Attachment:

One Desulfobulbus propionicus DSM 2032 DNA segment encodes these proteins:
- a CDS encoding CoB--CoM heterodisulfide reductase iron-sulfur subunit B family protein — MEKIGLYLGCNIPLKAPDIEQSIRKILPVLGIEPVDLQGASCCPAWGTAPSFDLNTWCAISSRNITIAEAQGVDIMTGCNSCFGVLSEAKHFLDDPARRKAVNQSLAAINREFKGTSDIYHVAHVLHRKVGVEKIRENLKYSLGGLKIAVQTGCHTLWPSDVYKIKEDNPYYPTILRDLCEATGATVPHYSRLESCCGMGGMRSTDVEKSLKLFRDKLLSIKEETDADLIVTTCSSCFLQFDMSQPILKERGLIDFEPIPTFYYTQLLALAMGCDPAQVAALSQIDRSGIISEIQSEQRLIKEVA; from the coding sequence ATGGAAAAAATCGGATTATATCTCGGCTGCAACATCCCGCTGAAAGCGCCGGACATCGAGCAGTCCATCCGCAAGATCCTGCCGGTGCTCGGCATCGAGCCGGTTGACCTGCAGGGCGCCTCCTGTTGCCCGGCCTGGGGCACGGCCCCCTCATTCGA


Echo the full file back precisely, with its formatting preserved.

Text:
One Desulfobulbus propionicus DSM 2032 DNA segment encodes these proteins:
- a CDS encoding CoB--CoM heterodisulfide reductase iron-sulfur subunit B family protein — MEKIGLYLGCNIPLKAPDIEQSIRKILPVLGIEPVDLQGASCCPAWGTAPSFDLNTWCAISSRNITIAEAQGVDIMTGCNSCFGVLSEAKHFLDDPARRKAVNQSLAAINREFKGTSDIYHVAHVLHRKVGVEKIRENLKYSLGGLKIAVQTGCHTLWPSDVYKIKEDNPYYPTILRDLCEATGATVPHYSRLESCCGMGGMRSTDVEKSLKLFRDKLLSIKEETDADLIVTTCSSCFLQFDMSQPILKERGLIDFEPIPTFYYTQLLALAMGCDPAQVAALSQIDRSGIISEIQSEQRLIKEVA; from the coding sequence ATGGAAAAAATCGGATTATATCTCGGCTGCAACATCCCGCTGAAAGCGCCGGACATCGAGCAGTCCATCCGCAAGATCCTGCCGGTGCTCGGCATCGAGCCGGTTGACCTGCAGGGCGCCTCCTGTTGCCCGGCCTGGGGCACGGCCCCCTCATTCGA